If we had to choose one CPU as the overall best Entry Level CPU, right now our recommendation would be the Athlon 64 3500+. The fact that it only costs $92 certainly helps (sometimes less in some package deals), which is almost half of what you will spend to get into the bottom of the dual core CPU offerings. Running at 2.2GHz, the Athlon 64 3500+ is also plenty fast for most people, and only serious gamers or those who do video editing/encoding or other professional work are likely to truly need a faster CPU right now. The 3500+ is also a favorite among overclockers, generally reaching clock speeds of 2.6GHz without too much trouble, while some people have been able to push the CPUs as far as 3.0GHz (though we wouldn't count on that). In fact, this isn't just our favorite Budget CPU, but we would highly recommend users looking at Ultra Budget CPUs spend a few dollars extra to get an Athlon 64 3500+ over one of the cheaper offerings. It definitely strikes the best combination of price/performance right now. If you can still find the Athlon 3000+ or 3200+ at a better price, those might be a bit more attractive for overclockers, but they are becoming scarce these days.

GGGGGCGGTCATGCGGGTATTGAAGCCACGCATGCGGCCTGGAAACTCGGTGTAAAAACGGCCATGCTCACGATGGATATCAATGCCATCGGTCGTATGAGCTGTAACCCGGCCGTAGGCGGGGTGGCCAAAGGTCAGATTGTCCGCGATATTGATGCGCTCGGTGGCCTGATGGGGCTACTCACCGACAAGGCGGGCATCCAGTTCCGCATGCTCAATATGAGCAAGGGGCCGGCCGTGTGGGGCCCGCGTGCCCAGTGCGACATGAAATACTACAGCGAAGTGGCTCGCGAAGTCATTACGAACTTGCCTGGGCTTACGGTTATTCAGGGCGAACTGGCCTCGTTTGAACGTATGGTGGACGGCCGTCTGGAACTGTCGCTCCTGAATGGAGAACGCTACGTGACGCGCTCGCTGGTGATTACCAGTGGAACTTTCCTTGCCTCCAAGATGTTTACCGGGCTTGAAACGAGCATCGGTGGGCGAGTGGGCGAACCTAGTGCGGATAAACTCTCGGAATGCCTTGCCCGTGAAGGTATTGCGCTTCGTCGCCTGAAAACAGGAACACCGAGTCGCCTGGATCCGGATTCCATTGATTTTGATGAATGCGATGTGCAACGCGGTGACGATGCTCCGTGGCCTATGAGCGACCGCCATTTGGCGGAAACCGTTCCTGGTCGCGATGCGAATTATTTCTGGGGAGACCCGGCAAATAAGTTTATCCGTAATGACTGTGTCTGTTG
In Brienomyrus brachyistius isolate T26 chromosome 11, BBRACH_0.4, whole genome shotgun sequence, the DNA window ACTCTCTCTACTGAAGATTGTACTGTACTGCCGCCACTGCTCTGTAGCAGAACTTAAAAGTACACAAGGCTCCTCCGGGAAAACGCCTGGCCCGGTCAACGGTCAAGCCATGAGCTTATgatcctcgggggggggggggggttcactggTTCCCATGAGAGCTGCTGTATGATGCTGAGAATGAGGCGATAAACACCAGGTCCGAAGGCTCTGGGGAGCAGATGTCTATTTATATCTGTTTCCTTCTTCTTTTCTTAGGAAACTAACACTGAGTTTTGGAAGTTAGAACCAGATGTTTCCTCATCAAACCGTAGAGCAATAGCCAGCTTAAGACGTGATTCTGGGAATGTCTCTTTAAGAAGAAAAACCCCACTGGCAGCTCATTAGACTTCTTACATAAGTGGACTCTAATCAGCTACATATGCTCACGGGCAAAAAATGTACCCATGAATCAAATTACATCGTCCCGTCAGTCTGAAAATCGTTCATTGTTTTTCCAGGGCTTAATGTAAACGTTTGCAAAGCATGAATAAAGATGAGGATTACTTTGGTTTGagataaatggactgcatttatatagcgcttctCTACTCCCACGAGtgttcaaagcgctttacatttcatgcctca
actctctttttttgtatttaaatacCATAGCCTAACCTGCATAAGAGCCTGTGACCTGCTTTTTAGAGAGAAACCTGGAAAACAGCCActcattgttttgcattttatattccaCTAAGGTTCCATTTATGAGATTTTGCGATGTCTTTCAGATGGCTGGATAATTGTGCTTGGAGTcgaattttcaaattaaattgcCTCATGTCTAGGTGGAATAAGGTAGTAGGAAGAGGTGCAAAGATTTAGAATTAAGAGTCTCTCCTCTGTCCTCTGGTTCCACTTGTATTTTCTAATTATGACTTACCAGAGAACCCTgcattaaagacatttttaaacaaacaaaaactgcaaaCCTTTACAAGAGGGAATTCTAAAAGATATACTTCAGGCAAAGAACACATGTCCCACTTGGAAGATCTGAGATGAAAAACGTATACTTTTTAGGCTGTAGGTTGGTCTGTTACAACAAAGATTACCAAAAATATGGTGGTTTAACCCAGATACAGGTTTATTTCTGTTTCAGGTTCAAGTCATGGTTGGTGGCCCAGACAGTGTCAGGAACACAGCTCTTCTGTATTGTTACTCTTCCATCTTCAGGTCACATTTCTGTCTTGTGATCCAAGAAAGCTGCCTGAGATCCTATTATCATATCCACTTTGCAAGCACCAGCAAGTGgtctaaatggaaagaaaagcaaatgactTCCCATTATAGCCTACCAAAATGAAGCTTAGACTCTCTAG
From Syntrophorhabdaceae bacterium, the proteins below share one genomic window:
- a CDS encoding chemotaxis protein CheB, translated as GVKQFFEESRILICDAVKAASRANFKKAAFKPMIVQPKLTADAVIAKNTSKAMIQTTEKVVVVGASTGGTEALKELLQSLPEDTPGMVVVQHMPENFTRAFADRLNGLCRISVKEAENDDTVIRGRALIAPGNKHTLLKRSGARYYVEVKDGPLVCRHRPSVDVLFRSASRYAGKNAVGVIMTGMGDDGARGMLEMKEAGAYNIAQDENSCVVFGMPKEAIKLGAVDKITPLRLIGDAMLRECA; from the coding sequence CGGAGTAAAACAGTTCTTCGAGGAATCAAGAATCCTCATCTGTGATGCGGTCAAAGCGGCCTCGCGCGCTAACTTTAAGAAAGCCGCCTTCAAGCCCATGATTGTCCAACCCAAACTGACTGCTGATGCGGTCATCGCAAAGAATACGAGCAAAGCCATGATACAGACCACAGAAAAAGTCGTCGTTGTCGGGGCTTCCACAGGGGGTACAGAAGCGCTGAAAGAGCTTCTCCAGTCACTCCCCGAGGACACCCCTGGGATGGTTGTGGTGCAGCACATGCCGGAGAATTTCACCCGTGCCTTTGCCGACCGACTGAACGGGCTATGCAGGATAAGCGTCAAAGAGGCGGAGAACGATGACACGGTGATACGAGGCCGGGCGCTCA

Moving on to the midrange processors, we can finally recommend dual core chips without going over budget or using a lot of excess electricity. For the Midrange CPUs, we're looking to keep the price under $225. The law of diminishing returns definitely begins to come into play, as a CPU that costs twice as much in most cases will not double performance. On the other hand, dual core CPUs can potentially be almost twice as fast as an equivalently clocked single core CPU. As we start to move up the pricing ladder, however, increasingly smaller performance differences will come with progressively larger price differences. In that sense, the Midrange CPUs can basically be looked at as the "Budget Dual Core" offerings.
We mentioned earlier the type of users that really don't need dual core processors, so let's revisit that topic only this time we will look at who stands to benefit by upgrading to a dual core CPU. Anyone running CPU intensive tasks stands to benefit from a multi-core processor. If you do a lot of work in Photoshop, for example, many of the filters and other operations will run significantly faster. Video editing also requires a lot of CPU power, and the second CPU core can often improve performance by 70% or more. Anyone who has done any 3D rendering work probably already knows how much a second CPU core can help out, often improving performance by as much as 90%. There's also the generic category of multitasking that will benefit. Multitasking doesn't just mean you're running a lot of applications at the same time, however. These days, anyone running Windows XP is already going to be running a lot of concurrent processes. A lot of the OS processes don't use much CPU time, but there's definitely an overall improvement in system responsiveness by switching to a dual core CPU.